Outright critics of the approach are more emphatic.
“Surveillance testing sends a message that school is not safe, when data overwhelmingly show the opposite is true,” says Leslie Bienen, a veterinarian and faculty member of the Oregon Health & Science University-Portland State University School of Public Health, who is working with the school-reopening advocacy group ED300. “School is one of the safest places to be in any community. Why would we surveillance-test in schools when that is not where COVID-19 is still spreading (e.g., we have 24 active outbreaks in nursing homes right now in Oregon)? It doesn’t make sense.”
In part, the divergent views reflect differences of opinion about the risks COVID-19 poses for children.
Under the age of 10, kids are less likely to spread the disease or get very ill. But there is ongoing evidence that teenagers can and do get the disease and spread it. And Oregon’s latest surge in cases is occurring while children under 16 remain unvaccinated. (Approval of the vaccine for kids 12 and up is expected as soon as next week.)
Screening testing (also called COVID-19 surveillance) does not come cheap. But the federal government has provided funding to get the program going: $127 million for Oregon for now through next school year.
For this school year, the Oregon Health Authority has opted to begin using that money to offer an optional program to test unvaccinated teachers and staff, because the CDC has prioritized testing for adults.
Weekly testing of all students and staff reduces COVID-19 by 50%, one study by the research groups Mathematica and the RAND Corporation found. Testing of just staff was less effective.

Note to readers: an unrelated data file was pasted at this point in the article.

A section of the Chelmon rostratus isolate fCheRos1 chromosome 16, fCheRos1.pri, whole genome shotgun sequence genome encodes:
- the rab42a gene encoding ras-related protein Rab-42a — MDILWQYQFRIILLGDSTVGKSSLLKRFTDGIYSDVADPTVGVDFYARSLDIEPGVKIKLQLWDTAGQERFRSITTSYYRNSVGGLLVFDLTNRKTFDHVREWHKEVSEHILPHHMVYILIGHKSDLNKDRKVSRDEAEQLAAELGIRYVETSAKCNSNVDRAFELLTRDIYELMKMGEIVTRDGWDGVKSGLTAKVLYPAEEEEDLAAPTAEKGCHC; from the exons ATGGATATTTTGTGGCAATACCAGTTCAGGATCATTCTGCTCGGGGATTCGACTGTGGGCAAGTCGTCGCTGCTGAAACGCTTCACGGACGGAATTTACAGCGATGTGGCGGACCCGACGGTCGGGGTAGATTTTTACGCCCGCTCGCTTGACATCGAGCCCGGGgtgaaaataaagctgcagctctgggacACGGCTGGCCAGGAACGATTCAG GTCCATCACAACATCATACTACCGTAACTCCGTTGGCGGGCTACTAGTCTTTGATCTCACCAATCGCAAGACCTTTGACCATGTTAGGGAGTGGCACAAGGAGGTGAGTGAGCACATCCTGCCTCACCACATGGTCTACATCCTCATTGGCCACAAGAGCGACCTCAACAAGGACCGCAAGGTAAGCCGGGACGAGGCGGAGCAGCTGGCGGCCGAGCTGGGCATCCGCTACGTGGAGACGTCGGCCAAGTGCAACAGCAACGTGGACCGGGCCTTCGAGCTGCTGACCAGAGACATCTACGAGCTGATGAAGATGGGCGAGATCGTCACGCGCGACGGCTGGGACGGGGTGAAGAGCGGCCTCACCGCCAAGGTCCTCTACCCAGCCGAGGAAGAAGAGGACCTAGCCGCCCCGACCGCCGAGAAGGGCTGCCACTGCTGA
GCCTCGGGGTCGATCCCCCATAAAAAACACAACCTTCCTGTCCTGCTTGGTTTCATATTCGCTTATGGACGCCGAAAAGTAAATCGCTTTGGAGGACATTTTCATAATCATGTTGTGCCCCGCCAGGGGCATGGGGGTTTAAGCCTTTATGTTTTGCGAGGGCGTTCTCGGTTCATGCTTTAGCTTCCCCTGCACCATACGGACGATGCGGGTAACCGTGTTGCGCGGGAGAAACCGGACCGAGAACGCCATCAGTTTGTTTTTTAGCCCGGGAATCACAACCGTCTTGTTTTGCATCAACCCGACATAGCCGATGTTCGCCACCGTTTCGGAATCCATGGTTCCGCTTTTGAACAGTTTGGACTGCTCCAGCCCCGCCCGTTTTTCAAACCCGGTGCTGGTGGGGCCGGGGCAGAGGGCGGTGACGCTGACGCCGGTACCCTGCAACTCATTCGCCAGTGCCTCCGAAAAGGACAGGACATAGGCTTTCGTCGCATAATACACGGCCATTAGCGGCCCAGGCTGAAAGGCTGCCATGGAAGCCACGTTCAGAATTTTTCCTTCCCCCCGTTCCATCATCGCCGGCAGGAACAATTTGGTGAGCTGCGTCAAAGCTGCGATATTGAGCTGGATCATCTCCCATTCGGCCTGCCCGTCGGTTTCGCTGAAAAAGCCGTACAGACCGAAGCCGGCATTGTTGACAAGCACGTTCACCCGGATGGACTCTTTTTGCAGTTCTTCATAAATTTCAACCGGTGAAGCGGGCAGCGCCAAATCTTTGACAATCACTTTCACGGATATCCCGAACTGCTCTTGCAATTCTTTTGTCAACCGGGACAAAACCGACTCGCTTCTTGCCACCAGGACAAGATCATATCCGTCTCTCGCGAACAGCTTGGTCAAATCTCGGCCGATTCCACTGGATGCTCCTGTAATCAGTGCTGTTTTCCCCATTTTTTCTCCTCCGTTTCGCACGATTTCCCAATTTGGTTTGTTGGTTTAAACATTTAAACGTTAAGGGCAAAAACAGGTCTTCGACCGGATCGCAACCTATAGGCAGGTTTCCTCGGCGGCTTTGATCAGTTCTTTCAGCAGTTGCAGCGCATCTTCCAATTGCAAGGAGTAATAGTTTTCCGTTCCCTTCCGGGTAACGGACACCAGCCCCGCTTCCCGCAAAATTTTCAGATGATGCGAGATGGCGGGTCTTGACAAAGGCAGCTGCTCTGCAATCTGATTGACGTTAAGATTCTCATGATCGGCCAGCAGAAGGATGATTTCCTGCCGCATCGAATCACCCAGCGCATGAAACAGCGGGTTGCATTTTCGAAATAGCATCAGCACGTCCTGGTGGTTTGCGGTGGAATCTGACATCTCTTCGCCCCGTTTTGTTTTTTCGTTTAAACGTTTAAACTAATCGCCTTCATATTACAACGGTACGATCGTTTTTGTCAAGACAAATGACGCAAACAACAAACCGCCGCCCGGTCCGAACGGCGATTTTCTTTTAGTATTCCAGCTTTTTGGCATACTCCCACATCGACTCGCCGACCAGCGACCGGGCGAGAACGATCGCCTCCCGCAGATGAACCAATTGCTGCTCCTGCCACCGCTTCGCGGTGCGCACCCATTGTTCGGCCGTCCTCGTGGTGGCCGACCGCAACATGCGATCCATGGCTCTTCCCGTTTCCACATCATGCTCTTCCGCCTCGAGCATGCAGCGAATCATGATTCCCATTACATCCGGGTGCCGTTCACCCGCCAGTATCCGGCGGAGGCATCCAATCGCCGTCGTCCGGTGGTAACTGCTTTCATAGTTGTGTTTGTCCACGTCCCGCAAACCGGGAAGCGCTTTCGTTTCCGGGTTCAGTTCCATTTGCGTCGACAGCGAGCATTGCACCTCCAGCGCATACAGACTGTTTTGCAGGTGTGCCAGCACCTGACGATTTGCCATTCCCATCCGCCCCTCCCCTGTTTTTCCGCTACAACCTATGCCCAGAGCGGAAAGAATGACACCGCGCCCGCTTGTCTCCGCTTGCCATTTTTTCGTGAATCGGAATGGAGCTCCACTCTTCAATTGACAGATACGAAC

But the money OHA is spending to surveil teachers has other obstacles to being effective: Results by mail are promised within “days.” If the idea is to contain the virus, faster results are better.
“I think that approach is ridiculous,” says Multnomah County Commissioner Sharon Meieran, an emergency room doctor, adding she’s supportive of screening tests at schools but that OHA’s initial efforts aren’t going to work. “I don’t know what they would be trying to discern with that kind of approach.”
Says the CDC: “When considering which tests to use for screening testing, schools or their testing partners should choose tests that can be reliably supplied and that provide results within 24 hours.”
That has advocates for screenings all the more concerned.
“SARS-CoV-2′s advantage is that it’s a stealthy virus,” says Kindra Crick, a PPS parent with a degree in molecular biology. “To keep schools open and reduce disruptive classroom shutdowns, we need to be using rapid-turnaround asymptomatic screenings to keep infectious COVID cases out of school buildings and after-school activities. Arming people with a way to quickly find out when they are infectious is a powerful way to keep both schools and the economy open—one we should be using for unvaccinated and undervaccinated [communities].”
Crick makes a key point: Given the uncertainty surrounding how many Americans will get vaccinated, the pandemic may not dissipate soon. That adds to the need for school districts to detect outbreaks quickly.
Retired virologist Maureen Hoatlin, a former OHSU associate professor of biochemistry, says she favors following the CDC suggestion to broadly screen students: “You’ll be able to limit the spread of the disease.”